Last June, Valve released its automated refunds system, which utilizes a strict criteria for determining if you’re eligible for a refund. The basic criteria is as follows:
- You must refund within 14 days of purchase(or 14 days of launch if it’s a pre-purchase).
- You cannot refund a title if you’ve played for more than 2 hours.
- DLC and in-game purchases(also called microtransactions) are up to the developer if they wish to provide refunds.
This marked an improvement, as previously, the only time Valve provided refunds is when a game is so terrible that the entire community complains. In theory, their new criteria seems like it will cover anything, and is completely fair. However, there are many circumstances that the refund system does not consider, such as:
- Games might contain their own ‘patcher’, and may take hours to update, depending on the size of the patch and the quality of the user’s connection. Not all games fully update through Steam’s downloader. The time spent patching and updating is still counted as play time, as Steam’s play time counter doesn’t recognize the difference between leaving a patcher open and actually playing the game. Valve could potentially fix this by checking if a window is in focus when counting game time, and allowing developers to specify which executables are associated with patching, and not the game itself.
- Some games fail to terminate their processes upon closing the game, and continue counting time spent in game. I’ve noticed that some games leave a few background processes running, or keep the app running in the system tray upon exiting. The mighty quest for epic loot is notorious for this- I personally have over 1500 hours played on it because I forget that it hides in the notification bar. My friends think I’m addicted to it, but the reality is that I actually only play it a few minutes a day.
- Online games, especially MMORPGS, often encounter server issues or queue times on release day. Time spent waiting in queue is logged as game time. It’s not abnormal to see queue times as high as 10 hours in popular MMORPGs. I personally have experienced queue times of this length in Wildstar, Archeage, and Blade & Soul. It’s understandable to have queue times in an online game during launch, but Valve’s system needs to account for this.
- Games often come bundled with in app purchases, making the game non-refundable. Rockstar Games received a lot of criticism for this, by creating a bundle of Grand Theft Auto V that came with in game items, then launching a “sale” of the bundle, which cost the exact same as the game normally costs, without the items. By selling it as a bundle with in games items, the game itself could not be refunded.
No Humans, Only Robots
Steam’s refund policy states “even if you fall outside of the refund rules we’ve described, you can ask for a refund anyway and we’ll take a look.”
This sounds promising, but is far from the truth. The reality is that the entire system of contacting them for an exception is a placebo effect. The system attempts to lead the user to believe that someone actually took the information they provided into consideration, which is absolutely not true.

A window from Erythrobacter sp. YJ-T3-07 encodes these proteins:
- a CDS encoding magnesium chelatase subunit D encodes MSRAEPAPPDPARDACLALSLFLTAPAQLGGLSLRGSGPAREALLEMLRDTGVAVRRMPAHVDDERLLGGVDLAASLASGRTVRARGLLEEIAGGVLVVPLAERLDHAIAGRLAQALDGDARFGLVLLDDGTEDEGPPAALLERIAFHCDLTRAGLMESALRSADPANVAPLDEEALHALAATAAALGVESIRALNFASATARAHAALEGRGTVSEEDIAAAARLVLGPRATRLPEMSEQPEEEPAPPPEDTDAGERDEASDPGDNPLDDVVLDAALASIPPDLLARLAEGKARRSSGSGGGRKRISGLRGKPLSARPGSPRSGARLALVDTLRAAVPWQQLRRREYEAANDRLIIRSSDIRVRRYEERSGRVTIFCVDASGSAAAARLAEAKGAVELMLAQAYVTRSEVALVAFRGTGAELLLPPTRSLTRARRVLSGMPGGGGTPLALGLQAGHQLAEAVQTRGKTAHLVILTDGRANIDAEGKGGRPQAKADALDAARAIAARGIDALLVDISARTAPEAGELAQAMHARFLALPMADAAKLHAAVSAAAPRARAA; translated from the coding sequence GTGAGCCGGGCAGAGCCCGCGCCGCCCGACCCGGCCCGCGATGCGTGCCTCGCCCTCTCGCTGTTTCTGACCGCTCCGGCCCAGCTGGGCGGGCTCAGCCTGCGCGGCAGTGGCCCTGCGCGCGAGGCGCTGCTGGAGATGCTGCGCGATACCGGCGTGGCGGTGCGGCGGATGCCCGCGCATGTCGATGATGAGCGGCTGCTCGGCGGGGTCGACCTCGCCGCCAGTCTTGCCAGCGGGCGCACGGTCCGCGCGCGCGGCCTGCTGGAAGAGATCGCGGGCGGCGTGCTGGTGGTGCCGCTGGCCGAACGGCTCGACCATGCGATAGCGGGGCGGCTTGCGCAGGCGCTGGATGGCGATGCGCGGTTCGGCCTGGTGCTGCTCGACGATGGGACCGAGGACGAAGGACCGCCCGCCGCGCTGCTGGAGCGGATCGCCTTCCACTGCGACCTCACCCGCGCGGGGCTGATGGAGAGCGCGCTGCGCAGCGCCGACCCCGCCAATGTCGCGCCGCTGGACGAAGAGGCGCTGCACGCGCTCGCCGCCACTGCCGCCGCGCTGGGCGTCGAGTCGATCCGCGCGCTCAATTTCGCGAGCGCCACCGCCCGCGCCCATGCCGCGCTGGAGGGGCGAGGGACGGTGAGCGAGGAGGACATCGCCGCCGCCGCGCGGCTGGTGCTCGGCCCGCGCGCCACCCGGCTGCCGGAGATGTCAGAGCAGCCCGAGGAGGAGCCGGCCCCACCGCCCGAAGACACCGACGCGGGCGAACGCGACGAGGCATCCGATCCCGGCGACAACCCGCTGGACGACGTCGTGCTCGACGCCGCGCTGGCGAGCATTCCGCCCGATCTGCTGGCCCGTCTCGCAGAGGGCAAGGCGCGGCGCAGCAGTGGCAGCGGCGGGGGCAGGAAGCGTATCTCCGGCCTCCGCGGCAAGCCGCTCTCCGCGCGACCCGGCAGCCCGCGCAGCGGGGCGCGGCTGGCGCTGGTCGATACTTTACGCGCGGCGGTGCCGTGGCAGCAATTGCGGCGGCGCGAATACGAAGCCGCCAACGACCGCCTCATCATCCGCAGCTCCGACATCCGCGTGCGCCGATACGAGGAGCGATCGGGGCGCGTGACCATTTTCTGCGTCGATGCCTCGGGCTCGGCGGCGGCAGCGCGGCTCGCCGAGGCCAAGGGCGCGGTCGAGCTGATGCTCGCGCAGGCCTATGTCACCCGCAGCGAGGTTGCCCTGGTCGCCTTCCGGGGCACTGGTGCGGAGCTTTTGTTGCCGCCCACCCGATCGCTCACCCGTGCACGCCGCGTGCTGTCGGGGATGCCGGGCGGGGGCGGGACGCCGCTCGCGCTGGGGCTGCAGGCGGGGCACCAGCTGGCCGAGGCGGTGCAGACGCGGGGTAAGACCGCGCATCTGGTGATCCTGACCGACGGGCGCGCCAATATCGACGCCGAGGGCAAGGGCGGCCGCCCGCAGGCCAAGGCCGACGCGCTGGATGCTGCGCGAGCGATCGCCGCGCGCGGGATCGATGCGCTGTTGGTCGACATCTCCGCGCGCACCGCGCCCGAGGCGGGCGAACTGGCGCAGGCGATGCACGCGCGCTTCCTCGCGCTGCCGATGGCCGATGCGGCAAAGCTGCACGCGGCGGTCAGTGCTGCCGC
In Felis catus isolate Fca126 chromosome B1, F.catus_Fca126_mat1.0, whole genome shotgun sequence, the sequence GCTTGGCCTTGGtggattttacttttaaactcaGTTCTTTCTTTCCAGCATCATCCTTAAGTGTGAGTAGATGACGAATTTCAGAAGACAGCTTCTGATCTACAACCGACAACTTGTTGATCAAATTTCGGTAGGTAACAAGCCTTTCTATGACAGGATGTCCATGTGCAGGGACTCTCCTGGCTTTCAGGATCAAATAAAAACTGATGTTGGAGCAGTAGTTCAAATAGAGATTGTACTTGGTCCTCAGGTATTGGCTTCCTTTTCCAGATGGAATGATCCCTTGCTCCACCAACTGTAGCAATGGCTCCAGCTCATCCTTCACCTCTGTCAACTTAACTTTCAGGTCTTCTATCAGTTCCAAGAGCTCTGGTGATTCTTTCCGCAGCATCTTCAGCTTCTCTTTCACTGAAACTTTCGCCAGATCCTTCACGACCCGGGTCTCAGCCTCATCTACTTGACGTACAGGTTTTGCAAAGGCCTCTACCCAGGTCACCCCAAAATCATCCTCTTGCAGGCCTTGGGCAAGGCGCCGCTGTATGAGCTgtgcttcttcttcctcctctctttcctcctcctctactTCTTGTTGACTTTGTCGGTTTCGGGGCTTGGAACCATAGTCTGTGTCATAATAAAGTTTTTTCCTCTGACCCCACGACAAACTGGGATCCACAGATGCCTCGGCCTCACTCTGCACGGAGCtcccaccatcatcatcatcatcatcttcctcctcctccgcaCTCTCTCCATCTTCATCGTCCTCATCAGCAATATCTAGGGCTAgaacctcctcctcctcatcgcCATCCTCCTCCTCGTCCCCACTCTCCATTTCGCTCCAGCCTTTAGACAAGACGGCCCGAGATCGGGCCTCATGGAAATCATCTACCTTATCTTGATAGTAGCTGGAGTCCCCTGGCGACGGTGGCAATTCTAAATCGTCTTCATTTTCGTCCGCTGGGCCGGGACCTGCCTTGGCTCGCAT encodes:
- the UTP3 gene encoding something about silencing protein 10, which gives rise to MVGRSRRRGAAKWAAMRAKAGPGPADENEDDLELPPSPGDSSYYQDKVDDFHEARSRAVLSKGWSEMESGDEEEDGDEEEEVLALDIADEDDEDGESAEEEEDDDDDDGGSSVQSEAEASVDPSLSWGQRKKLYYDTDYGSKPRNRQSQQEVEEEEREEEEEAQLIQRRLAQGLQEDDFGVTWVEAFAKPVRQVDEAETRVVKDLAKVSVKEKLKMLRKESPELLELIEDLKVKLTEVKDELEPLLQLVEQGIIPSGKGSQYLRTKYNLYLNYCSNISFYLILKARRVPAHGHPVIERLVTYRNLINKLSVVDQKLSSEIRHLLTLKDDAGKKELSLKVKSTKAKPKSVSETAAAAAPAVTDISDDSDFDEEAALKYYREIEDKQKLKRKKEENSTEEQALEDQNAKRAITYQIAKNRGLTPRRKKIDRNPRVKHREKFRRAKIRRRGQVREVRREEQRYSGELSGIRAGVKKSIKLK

I personally requested a refund on a title that I only played for 30 minutes, that counted as 3-4 hours according to Steam due to some of the reason’s stated above. I made it very clear in my request that I had only played for 30 minutes, even linking a Stream VoD as picture proof that the vast majority of the time was spent waiting in queue. Despite this proof and information, my request was denied every time.
A Bizarre Pattern
When requesting refunds, I noticed a particular pattern. I would first get a notification saying the refund request was received, then 1-2 hours later, seemingly a psuedo-random amount of time after the request, I would receive a scripted response saying that I could not get a refund because I played over 2 hours, even they I entirely proved within my request that I did not. Thinking I received a customer support agent that either had poor reading comprehension or that did not fully understand their policy, I tried at different times in the day to get a different person, to see if it would be dealt with properly.
I also noticed the time of day did not matter. I could request a refund at 3 am Seattle time, where Valve is located, and it would still take roughly the same amount of time as if I requested it on a weekday during normal work hours. Some may think this just means that Valve goes above and beyond to provide reliable, 24/7 customer support. This would seem believable, if it wasn’t for the fact that Valve’s customer support in other departments that aren’t fully automated(such as billing and account support), often takes weeks or months to provide a response.
Overall, Steam’s refund system fraudulently provides false expectations for it’s users regarding the ability to have their case looked at and reviewed. The system carefully waits to provide a response by a set amount of time to mimic the process of a human reviewing the case, then sends its automated reply 1-2 hours later. If you’re within their specified criteria, you’re guaranteed a refund, however if you’re outside the criteria, don’t expect to have an actual employee read your ticket.
If Valve would admit that they don’t review refund requests manually, it wouldn’t be a problem. It’s incredibly frustrating for them to offer a text box that allows you to clarify exactly what happened in your ticket, only for that input to be completely thrown out or ignored. The text box only creates false expectations, and the system would be better out without it. It’s understandable that Valve would want to automate everything to reduce costs and increase profits, however they should not be falsely stating that refund requests are manually reviewed on a “case by case basis”.
If Valve wishes to comment on the issue, please contact us at email@example.com